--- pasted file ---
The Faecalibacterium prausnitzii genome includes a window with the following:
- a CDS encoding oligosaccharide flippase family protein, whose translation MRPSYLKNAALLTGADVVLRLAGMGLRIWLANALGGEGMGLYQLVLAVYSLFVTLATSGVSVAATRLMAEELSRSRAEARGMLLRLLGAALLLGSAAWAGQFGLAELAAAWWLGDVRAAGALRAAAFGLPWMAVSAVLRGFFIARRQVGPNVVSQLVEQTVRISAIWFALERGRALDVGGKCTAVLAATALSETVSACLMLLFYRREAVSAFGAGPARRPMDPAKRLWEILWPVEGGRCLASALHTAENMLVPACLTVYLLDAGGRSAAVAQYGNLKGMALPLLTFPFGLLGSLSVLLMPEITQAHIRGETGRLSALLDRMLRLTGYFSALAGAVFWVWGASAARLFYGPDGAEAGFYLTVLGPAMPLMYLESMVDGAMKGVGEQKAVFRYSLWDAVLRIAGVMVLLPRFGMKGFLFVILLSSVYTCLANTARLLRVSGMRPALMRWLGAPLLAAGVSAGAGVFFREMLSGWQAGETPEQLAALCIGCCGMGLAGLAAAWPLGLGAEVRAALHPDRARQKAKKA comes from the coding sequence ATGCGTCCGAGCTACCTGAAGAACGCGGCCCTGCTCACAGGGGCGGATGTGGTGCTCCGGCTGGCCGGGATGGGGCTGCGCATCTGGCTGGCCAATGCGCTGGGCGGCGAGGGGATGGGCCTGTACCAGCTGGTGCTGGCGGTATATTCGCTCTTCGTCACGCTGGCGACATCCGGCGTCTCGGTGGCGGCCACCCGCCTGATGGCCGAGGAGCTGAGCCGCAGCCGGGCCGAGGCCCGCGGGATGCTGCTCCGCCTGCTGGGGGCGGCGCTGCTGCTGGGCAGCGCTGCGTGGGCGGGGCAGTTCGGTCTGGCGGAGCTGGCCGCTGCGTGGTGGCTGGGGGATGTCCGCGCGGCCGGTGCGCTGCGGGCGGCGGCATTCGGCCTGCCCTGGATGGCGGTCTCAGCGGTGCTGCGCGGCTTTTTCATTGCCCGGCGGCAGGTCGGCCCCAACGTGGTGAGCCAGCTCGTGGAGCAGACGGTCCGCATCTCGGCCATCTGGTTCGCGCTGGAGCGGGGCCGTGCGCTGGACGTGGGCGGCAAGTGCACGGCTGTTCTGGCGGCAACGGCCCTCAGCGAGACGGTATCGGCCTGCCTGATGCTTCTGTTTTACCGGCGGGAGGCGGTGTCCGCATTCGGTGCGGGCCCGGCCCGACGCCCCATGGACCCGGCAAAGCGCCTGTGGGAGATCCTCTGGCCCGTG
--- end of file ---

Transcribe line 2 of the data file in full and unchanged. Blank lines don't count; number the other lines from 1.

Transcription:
- a CDS encoding oligosaccharide flippase family protein, whose translation MRPSYLKNAALLTGADVVLRLAGMGLRIWLANALGGEGMGLYQLVLAVYSLFVTLATSGVSVAATRLMAEELSRSRAEARGMLLRLLGAALLLGSAAWAGQFGLAELAAAWWLGDVRAAGALRAAAFGLPWMAVSAVLRGFFIARRQVGPNVVSQLVEQTVRISAIWFALERGRALDVGGKCTAVLAATALSETVSACLMLLFYRREAVSAFGAGPARRPMDPAKRLWEILWPVEGGRCLASALHTAENMLVPACLTVYLLDAGGRSAAVAQYGNLKGMALPLLTFPFGLLGSLSVLLMPEITQAHIRGETGRLSALLDRMLRLTGYFSALAGAVFWVWGASAARLFYGPDGAEAGFYLTVLGPAMPLMYLESMVDGAMKGVGEQKAVFRYSLWDAVLRIAGVMVLLPRFGMKGFLFVILLSSVYTCLANTARLLRVSGMRPALMRWLGAPLLAAGVSAGAGVFFREMLSGWQAGETPEQLAALCIGCCGMGLAGLAAAWPLGLGAEVRAALHPDRARQKAKKA comes from the coding sequence ATGCGTCCGAGCTACCTGAAGAACGCGGCCCTGCTCACAGGGGCGGATGTGGTGCTCCGGCTGGCCGGGATGGGGCTGCGCATCTGGCTGGCCAATGCGCTGGGCGGCGAGGGGATGGGCCTGTACCAGCTGGTGCTGGCGGTATATTCGCTCTTCGTCACGCTGGCGACATCCGGCGTCTCGGTGGCGGCCACCCGCCTGATGGCCGAGGAGCTGAGCCGCAGCCGGGCCGAGGCCCGCGGGATGCTGCTCCGCCTGCTGGGGGCGGCGCTGCTGCTGGGCAGCGCTGCGTGGGCGGGGCAGTTCGGTCTGGCGGAGCTGGCCGCTGCGTGGTGGCTGGGGGATGTCCGCGCGGCCGGTGCGCTGCGGGCGGCGGCATTCGGCCTGCCCTGGATGGCGGTCTCAGCGGTGCTGCGCGGCTTTTTCATTGCCCGGCGGCAGGTCGGCCCCAACGTGGTGAGCCAGCTCGTGGAGCAGACGGTCCGCATCTCGGCCATCTGGTTCGCGCTGGAGCGGGGCCGTGCGCTGGACGTGGGCGGCAAGTGCACGGCTGTTCTGGCGGCAACGGCCCTCAGCGAGACGGTATCGGCCTGCCTGATGCTTCTGTTTTACCGGCGGGAGGCGGTGTCCGCATTCGGTGCGGGCCCGGCCCGACGCCCCATGGACCCGGCAAAGCGCCTGTGGGAGATCCTCTGGCCCGTG